Dear Mr. Berko: I trusted you. In July of last year, you recommended in an email to me that I invest in Tronc at $15.75 because it was going to be bought out by Gannett. I believed you and bought 550 shares. I trusted you, and now I have lost over $700, and it’s your fault. How could you do this to me? You and the rest of Wall Street and its lawyers, its MBAs, its accountants and its fancy salespeople are all rich crooks. You’re hired to put deals together with the support of newspapers, the financial media and the big banks. Then after they sell it to the public, it crashes, and people like me get (expletive) on. You are a (expletive) fraud. I’m writing a letter to the Financial Industry Regulatory Authority about you and other crooks who control Wall Street. — LM, Chicago
Dear LM: You sound as tense as an E string, but because you live in Chicago, I understand how you feel. However, you need to let go of your guilty feelings and be in touch with your inner sociopath. Afterward, I recommend that you take a course in remedial reading, because I never recommended Tronc (TRNC-$14.25). Several other readers asked about TRNC last October, and my answer was that Gannett (GCI-$8.75), though then trading at the same price as Tronc, was trying to add Tronc’s newspapers to its portfolio of 92 daily publications and might pay as much as $20 a share, but I said it was “a gross speculation.” Now, if you can show me an email in which I recommended the purchase, I’ll pay your loss and publicly apologize. I’ve made plenty of bad calls in the past 45-plus years, and I don’t want to get blamed for the bad ones I didn’t make. But first things first.
If it would make you feel better, please write the Financial Industry Regulatory Authority with my blessing. FINRA is the internal affairs division of the brokerage industry. It’s an oddball collection of emotionally constipated clowns who have failed to qualify for jobs in private industry. Like many government bureaucrats, FINRA’s punchinellos, who mirror the stupids at the Environmental Protection Agency, become predatory and revel in the negativity they create when inspecting branch offices around the country. An old-time stockbroker I know always said, “It’s a good policy to flash a few $50 and $100 bills on your desk when a FINRA weenie visits your office.”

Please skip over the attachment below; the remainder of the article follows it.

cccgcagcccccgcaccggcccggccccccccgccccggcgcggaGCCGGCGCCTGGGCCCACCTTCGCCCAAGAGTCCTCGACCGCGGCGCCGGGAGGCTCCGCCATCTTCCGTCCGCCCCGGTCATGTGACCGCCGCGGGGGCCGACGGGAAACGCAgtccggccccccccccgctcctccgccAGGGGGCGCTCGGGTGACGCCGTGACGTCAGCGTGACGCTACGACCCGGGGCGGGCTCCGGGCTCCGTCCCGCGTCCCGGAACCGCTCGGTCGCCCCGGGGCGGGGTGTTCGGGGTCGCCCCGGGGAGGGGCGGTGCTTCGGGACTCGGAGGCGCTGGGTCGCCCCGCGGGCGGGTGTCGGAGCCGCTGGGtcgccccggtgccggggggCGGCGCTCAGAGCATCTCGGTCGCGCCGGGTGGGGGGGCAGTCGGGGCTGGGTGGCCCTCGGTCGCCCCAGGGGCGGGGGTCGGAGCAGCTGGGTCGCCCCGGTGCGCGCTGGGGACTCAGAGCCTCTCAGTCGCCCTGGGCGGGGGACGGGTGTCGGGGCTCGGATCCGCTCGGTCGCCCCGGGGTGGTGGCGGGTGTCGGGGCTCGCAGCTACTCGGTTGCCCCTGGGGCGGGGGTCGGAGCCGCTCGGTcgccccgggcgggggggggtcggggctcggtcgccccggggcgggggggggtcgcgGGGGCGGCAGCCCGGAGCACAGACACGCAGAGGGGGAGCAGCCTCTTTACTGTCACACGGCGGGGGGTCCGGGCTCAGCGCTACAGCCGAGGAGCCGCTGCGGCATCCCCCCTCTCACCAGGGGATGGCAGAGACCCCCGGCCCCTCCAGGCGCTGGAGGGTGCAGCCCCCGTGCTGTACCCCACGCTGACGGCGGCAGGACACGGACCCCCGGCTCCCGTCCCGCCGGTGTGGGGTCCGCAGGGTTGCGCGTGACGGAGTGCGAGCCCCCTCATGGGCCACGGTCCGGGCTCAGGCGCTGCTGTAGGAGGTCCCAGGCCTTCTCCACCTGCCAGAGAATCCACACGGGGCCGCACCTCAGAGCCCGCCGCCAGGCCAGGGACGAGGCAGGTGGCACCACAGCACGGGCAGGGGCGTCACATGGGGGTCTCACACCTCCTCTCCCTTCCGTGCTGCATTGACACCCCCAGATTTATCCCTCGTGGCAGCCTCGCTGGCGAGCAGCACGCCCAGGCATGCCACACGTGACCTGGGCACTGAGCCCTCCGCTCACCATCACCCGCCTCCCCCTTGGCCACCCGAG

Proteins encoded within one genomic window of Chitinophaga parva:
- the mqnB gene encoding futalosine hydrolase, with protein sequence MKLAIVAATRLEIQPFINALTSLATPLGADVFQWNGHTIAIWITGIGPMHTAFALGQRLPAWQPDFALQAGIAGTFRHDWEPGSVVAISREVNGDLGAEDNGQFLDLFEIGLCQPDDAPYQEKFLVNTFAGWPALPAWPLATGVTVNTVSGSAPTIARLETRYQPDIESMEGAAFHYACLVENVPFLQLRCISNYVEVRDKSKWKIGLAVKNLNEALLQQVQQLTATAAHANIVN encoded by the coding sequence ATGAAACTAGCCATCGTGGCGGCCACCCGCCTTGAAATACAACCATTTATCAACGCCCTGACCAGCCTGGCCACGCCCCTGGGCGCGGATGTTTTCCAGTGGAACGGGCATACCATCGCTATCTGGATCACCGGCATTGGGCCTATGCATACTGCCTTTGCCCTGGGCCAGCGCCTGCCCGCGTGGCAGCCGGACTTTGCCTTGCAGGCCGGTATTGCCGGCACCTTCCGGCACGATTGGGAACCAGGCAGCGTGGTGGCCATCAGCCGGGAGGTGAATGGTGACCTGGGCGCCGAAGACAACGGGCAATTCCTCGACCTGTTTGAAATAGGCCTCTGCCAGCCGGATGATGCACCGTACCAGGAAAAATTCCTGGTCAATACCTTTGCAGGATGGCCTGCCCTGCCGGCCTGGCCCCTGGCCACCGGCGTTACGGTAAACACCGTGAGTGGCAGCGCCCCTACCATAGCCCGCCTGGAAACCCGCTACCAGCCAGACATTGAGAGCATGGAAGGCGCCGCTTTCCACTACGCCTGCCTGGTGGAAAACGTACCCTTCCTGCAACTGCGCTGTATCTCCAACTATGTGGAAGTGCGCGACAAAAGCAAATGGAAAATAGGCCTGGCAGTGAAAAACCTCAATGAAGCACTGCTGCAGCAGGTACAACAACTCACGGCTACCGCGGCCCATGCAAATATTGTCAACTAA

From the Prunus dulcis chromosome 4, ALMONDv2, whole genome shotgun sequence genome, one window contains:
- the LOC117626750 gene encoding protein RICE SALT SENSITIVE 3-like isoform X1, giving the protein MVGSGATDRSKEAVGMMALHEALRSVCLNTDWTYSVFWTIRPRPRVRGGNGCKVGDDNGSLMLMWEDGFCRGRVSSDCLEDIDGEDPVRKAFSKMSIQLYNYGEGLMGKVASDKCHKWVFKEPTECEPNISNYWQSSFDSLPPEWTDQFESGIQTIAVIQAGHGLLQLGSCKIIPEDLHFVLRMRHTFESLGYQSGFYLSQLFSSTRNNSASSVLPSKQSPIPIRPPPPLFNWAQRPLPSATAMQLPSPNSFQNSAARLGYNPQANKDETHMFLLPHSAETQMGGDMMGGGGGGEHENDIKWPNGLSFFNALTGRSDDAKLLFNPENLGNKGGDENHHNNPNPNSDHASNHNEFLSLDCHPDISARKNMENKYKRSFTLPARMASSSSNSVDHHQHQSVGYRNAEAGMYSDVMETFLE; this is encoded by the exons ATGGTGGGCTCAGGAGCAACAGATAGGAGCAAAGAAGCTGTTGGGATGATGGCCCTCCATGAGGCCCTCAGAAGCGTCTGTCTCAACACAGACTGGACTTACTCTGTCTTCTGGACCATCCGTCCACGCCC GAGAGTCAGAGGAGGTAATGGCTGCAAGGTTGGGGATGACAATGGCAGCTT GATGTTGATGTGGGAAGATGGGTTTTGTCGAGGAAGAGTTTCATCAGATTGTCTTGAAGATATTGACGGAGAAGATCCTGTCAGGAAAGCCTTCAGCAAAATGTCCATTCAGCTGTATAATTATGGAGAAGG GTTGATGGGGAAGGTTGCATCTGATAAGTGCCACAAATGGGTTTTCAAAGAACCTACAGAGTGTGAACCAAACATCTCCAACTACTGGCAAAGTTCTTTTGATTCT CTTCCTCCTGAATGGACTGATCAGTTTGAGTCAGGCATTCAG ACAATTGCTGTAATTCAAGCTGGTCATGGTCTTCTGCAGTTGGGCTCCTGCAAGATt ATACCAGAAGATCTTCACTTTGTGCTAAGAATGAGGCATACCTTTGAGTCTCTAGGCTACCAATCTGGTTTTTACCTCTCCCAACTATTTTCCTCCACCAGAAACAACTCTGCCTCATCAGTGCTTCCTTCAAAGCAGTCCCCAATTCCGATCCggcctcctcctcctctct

Tronc (rhymes with schmonc), formerly known as Tribune Publishing Co., owns 11 daily newspapers, 160 weekly or community papers and has a monthly audience of 60 million readers. TRNC owns 122 online digital platforms and also has a local, regional and national suite of digital marketing services. Its largest papers are the Los Angeles Times, the Chicago Tribune, The Baltimore Sun, The San Diego Union-Tribune and the Sun Sentinel. Still, TRNC is having trouble turning a profit. 2016 revenues of $1.61 billion were down from the year before. This year, revenues should decline again, but there’s a 71 percent chance that management will post a 2017 profit of 22 cents a share. And it’s also possible that management will turn TRNC into a lean, mean profit machine. If it does, then TRNC could be an excellent speculation, but certainly not an investment.
And wonder of wonders, in December, Tronc Chairman Michael Ferro bought 2.5 million shares of TRNC at $15, pennies more than you paid for the stock. And that purchase was after management told Gannett that TRNC has no interest in pursuing a merger of any kind. But something’s brewing. Ferro didn’t invest $37.5 million because he’s a nice guy. The company is in fair financial shape. Its market cap is $480 million. Total debt is $375 million. There are 36 million shares outstanding. The book value is $2.50. There’s no possibility of a dividend, but I suspect that Ferro is looking for a significant double-digit return on his multimillion-dollar speculation.
Please address your financial questions to Malcolm Berko, P.O. Box 8303, Largo, FL 33775, or email him at firstname.lastname@example.org. To find out more about Malcolm Berko and read features by other Creators Syndicate writers and cartoonists, visit the Creators Syndicate website at www.creators.com.
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